Blue-winged teal are among the most abundant, widespread, and frequently harvested waterfowl species in North America. They are also one of the earliest ducks to migrate south in the fall and the latest to arrive on the Prairies in the spring. Blue-winged teal are also unique in that the bulk of their population winters in Central and South America, although some can be found in the southern U. S. throughout winter. Despite their abundance and popularity, many uncertainties remain around their migration ecology, distribution and habitat use, particularly in the winter.
Ducks Unlimited has partnered with the Missouri Cooperative Fish and Wildlife Research Unit (USGS) at the University of Missouri, Ducks Unlimited Canada, Louisiana Department of Wildlife & Fisheries and the Louisiana Wildlife & Fisheries Foundation to fund research to better understand these aspects of blue-winged teal ecology. University of Missouri Associate Professor Dr. Lisa Webb and graduate student, Brett Leach, are working in collaboration with Paul Link of the Louisiana Department of Wildlife & Fisheries to deploy >100 GPS-GSM (satellite) on female blue-winged teal captured in Louisiana and on breeding areas over the next 2-3 years. Transmitters will be programmed to collect a location (+15 m accuracy) every 1-4 hours throughout the life of the device. These location data will clarify habitat use and resource selection and along with behavioral information can inform questions dealing with timing of migration and movement events. Habitat selection will be evaluated throughout each life-history phases (migration, winter and nesting/molting) at multiple spatial scales, including local (i.e., within home-range) and longer relocation movements. Movements and habitat use will be compared between birds that survive the winter season and initiate spring migration with birds that are presumed dead or harvested.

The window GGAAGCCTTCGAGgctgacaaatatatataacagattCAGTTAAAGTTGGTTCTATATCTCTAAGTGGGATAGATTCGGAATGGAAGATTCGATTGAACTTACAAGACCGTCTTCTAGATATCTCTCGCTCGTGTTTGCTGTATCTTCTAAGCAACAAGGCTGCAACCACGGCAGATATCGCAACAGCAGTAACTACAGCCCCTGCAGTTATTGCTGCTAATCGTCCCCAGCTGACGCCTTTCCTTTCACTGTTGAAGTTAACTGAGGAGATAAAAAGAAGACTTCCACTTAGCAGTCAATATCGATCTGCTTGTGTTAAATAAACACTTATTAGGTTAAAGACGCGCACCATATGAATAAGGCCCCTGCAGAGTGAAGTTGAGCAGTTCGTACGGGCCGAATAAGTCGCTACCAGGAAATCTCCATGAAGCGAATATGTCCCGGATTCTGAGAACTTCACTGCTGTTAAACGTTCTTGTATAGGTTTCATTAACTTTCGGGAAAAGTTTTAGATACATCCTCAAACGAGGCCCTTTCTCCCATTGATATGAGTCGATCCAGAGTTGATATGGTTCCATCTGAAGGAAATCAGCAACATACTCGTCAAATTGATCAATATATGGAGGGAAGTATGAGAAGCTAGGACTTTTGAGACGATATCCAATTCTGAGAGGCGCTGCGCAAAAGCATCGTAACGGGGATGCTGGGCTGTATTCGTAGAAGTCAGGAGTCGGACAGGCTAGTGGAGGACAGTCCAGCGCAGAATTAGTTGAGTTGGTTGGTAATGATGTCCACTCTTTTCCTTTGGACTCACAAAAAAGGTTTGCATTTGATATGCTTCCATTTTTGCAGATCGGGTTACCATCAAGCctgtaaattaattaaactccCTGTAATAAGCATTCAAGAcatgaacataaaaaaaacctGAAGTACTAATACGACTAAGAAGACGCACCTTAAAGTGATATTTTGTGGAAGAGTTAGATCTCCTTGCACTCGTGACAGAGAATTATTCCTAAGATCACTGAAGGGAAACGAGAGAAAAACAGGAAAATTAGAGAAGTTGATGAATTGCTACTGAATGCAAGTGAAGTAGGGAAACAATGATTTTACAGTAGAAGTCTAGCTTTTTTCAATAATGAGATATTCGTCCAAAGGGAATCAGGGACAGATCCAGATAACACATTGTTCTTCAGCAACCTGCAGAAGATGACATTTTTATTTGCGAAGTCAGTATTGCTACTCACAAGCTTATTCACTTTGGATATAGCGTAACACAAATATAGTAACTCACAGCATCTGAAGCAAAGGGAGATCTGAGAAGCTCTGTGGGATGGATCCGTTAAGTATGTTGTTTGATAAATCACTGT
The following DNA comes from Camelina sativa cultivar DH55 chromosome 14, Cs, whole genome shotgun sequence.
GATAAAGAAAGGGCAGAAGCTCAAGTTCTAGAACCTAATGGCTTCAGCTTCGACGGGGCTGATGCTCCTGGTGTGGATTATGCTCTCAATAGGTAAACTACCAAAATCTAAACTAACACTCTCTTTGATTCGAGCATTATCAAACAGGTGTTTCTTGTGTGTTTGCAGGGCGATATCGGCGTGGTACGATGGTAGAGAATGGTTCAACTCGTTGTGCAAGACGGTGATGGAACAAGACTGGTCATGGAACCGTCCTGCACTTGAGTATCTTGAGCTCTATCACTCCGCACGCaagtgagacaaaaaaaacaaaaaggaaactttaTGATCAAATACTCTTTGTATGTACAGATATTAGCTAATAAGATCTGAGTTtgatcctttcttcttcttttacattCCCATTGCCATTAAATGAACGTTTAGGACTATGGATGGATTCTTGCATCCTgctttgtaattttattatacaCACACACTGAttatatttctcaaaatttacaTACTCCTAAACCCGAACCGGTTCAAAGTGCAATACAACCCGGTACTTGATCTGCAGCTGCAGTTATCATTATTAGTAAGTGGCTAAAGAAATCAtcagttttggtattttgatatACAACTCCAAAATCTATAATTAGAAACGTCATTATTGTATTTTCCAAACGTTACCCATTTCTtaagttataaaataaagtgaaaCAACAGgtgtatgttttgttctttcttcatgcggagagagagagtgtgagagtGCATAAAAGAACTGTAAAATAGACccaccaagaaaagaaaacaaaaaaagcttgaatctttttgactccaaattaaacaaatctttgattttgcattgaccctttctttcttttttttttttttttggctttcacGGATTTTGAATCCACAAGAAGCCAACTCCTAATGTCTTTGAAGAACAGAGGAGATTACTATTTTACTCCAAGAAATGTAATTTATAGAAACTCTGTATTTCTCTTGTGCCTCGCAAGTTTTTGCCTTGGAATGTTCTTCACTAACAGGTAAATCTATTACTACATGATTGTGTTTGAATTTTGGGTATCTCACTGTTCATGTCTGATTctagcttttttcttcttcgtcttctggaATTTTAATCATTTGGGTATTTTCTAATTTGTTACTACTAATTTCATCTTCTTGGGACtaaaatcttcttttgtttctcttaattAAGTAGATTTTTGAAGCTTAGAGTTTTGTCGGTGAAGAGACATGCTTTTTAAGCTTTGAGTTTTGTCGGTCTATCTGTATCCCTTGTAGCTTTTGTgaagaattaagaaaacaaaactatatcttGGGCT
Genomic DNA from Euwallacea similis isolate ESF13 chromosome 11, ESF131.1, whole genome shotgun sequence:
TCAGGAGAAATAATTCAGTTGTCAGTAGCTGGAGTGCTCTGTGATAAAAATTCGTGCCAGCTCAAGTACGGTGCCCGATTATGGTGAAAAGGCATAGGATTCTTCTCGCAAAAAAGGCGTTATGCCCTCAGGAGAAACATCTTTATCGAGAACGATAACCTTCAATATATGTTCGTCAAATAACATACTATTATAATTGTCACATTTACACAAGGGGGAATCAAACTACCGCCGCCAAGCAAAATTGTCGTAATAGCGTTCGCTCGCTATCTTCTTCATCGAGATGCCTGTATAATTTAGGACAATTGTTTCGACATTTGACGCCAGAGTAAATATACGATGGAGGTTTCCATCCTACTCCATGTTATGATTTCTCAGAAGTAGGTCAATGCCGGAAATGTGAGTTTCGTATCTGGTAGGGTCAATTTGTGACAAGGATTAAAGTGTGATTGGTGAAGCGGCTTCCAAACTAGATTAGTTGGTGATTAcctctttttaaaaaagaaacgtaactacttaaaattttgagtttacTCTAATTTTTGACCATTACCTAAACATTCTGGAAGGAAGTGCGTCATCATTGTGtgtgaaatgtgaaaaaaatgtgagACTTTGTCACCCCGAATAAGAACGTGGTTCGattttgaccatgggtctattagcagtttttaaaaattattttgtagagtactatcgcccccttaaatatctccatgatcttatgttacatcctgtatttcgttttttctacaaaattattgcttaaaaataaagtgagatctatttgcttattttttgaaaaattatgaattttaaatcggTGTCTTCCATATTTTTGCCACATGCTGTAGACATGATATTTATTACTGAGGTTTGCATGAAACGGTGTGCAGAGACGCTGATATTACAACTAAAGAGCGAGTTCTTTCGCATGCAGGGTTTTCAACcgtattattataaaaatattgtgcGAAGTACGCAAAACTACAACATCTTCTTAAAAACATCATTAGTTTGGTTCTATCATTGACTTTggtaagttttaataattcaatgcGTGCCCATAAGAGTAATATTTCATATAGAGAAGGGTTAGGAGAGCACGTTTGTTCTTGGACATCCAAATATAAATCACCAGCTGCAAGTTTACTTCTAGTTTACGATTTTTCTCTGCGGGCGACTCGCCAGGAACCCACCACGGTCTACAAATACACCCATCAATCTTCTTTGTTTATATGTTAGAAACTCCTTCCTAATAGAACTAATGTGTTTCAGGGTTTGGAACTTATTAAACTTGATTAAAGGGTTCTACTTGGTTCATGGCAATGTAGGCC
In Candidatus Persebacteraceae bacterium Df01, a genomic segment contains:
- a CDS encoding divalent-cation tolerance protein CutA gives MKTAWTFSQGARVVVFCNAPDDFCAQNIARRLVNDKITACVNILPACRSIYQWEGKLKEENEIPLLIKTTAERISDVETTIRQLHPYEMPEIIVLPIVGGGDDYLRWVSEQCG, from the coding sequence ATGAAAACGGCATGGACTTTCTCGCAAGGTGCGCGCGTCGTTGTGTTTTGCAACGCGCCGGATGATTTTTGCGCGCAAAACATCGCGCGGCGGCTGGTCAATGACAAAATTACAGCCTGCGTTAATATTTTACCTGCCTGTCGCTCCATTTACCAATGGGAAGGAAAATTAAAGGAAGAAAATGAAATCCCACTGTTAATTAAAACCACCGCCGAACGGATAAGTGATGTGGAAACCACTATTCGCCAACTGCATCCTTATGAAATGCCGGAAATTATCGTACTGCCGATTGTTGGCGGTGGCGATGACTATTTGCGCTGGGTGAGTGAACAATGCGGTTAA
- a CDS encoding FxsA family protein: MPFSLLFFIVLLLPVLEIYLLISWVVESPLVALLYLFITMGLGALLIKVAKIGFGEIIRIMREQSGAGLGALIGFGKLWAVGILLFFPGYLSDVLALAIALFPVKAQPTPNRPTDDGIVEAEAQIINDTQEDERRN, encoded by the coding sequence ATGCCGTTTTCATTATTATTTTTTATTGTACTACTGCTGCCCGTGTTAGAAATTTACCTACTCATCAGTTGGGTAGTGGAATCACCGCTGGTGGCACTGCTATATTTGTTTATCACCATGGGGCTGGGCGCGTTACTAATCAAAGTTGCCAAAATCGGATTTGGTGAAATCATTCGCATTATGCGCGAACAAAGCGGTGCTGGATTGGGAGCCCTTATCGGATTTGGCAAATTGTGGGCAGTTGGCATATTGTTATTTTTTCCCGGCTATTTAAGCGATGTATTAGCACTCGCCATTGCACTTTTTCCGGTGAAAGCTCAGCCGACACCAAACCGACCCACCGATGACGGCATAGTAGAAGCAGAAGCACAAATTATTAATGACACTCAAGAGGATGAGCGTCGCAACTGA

Understanding migration ecology and habitat use of blue-winged teal during all parts of their life cycle will aid in their management by identifying important landscapes for this species especially during the non-breeding period, which can have substantial implications for future reproductive success and survival. Also, given the long-distance migration of blue-winged teal, this study may explain issues limiting habitats or movements occurring outside of North America. Ducks Unlimited utilizes research such as this to guide our habitat conservation programs.
Ducks Unlimited and our many conservation partners including the Louisiana Department of Wildlife and Fisheries (LDWF) have tirelessly worked together to deliver wetland habitat in Louisiana and across the continent. While putting the habitat on the landscape is the most recognized facet of waterfowl management, it is also critical to acknowledge that science-based conservation provides the information necessary to evaluate the effectiveness of conservation programs and inform management decisions. Ducks Unlimited prides itself in being science-based. The investment in research collaborations with various universities and agencies not only provides information that improves our conservation programs and policies but also develops future waterfowl managers and conservationists.